Restaurants that focus on serving a variety of pasta dishes are proving popular these days.
Reservations for restaurants that offer bar seating in front of the kitchen are particularly difficult to find, as diners want to enjoy the sights and smells of their meals while the food is being prepared.
One such restaurant is Bawi Pasta Bar, a small restaurant in Seongsu, Seongdong district east of Seoul. The restaurant, which opened at the end of 2019, is located in a residential area and can seat around eight guests. It first gained attention on social media about a year ago with its handmade pasta.
It is known to rarely have seats available and the foodie community often asks for advice on how to make a reservation.
The interior of the restaurant is painted black, which adds to the drama of the culinary performance.
At Bawi, chef Kim Hyun-joong makes and cuts pasta right in front of the guests. Although it is difficult to actually speak to the chef during service, as he is the only person preparing the dishes for the entire restaurant, he accompanies diners through the process of preparing the pasta.
It’s fun and informative to watch him come and go between the hot stove and the pasta machines to create his own Italian-inspired creation. It serves pasta dishes as part of a set menu and the dishes are subject to change depending on the season and the chef’s preferences.
âSince many locals here are used to having carbohydrates in their meals, people consider a pasta dish to be a complete meal and even seem to prefer it,â said Chef Kim. âOn top of that, the concept of eating their pasta around the bar seats seems to really appeal to diners as it feels a bit different from other pasta restaurants they’ve visited before.â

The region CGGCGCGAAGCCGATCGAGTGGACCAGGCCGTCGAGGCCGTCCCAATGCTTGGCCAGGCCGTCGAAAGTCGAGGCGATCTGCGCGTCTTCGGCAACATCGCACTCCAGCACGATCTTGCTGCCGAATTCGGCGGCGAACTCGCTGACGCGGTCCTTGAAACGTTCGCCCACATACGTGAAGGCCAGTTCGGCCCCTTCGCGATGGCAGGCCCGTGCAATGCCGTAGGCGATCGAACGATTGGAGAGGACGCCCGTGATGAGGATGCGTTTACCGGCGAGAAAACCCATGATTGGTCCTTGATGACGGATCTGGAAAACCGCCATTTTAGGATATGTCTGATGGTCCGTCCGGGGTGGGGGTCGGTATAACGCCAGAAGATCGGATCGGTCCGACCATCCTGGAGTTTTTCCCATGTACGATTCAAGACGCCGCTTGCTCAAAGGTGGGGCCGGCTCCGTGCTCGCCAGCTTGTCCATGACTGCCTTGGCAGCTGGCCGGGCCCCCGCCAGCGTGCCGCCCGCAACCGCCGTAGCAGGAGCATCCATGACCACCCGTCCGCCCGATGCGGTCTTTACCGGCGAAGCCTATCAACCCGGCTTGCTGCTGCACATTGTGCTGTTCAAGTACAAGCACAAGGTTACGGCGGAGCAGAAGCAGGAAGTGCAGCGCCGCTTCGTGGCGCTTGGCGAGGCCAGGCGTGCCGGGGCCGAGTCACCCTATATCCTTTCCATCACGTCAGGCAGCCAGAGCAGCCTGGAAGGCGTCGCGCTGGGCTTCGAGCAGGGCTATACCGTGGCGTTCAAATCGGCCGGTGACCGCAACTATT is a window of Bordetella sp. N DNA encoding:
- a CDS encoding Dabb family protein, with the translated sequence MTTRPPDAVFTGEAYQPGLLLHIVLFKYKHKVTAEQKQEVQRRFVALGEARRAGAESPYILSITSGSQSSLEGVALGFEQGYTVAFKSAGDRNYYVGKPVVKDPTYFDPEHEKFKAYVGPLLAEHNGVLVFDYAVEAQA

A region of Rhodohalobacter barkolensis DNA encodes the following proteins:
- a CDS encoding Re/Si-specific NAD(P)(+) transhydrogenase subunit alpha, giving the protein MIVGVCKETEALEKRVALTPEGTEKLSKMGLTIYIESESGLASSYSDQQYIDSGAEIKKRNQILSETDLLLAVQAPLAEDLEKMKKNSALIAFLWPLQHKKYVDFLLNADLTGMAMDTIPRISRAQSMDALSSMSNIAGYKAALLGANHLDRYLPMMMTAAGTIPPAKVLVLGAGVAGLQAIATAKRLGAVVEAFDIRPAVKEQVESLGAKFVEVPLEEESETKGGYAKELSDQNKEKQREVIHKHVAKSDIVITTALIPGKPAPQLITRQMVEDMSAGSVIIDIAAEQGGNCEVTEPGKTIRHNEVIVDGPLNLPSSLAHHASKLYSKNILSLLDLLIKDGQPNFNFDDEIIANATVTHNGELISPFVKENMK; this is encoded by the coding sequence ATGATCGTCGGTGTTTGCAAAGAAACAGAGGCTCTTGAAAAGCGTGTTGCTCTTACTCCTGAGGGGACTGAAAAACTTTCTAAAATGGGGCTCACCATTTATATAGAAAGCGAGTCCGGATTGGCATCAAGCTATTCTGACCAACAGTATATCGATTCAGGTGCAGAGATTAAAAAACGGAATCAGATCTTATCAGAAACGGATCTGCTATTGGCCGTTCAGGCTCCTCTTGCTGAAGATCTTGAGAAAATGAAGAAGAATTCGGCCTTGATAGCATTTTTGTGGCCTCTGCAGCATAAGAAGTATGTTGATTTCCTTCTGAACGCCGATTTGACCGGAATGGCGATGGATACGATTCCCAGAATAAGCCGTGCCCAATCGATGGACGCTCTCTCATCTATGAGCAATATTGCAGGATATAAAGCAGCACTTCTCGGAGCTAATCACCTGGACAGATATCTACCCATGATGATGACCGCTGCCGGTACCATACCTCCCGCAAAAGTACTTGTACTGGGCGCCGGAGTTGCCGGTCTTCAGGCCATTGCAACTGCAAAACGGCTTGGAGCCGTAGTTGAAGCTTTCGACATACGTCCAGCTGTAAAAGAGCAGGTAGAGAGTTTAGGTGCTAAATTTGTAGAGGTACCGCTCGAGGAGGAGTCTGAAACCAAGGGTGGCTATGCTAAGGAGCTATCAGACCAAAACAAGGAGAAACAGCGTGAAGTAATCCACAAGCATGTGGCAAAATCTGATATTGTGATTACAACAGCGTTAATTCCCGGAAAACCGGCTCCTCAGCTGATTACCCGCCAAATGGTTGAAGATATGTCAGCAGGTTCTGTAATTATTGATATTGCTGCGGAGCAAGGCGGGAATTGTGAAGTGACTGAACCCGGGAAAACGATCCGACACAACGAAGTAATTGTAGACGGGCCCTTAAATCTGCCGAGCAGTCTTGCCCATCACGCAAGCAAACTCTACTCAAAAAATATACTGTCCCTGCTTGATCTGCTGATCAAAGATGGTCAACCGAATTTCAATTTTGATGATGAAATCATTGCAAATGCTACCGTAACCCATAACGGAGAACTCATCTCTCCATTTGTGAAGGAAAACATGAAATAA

When Bawi was inundated with Instagram messages and calls, the restaurant used a new rule that it only takes reservations through the Catchtable app, a Korean equivalent of OpenTable.
Bawi’s menu typically consists of an appetizer, four pasta dishes, and dessert, priced at 75,000 won ($ 64) per person. Kim, however, says he actually prefers to offer diners an a la carte menu, to allow them to choose from more options, but that has become impossible to sustain with the influx of guests. He switched to the set menu and only takes one reservation every hour. Bawi is expected to move in a few months and Kim plans to bring the a la carte menu back when he does.
âThe charm of pasta is that it is comfortable and exciting for diners to eat and fun for chefs to prepare,â Kim said, adding that he wanted to serve his food in a larger place with more staff to accommodate. more guests.
âA chef I worked with in Japan once said that choosing pasta ingredients should be as simple and easy as choosing what to wear every day. Pasta is something very comfortable and I think that is why this particular food is so popular.
Evidence Seoul, which opened in November, has bar seating similar to Bawi’s, as well as individual tables. Located in Cheongdam in the Gangnam district of South Seoul, the restaurant also offers pasta as part of a set menu. Chef Lee Tae-woo makes all the pasta from scratch and also includes the dish ingredients in the batter. For example, if truffle is the main ingredient in a certain dish, then truffle is added to the pasta.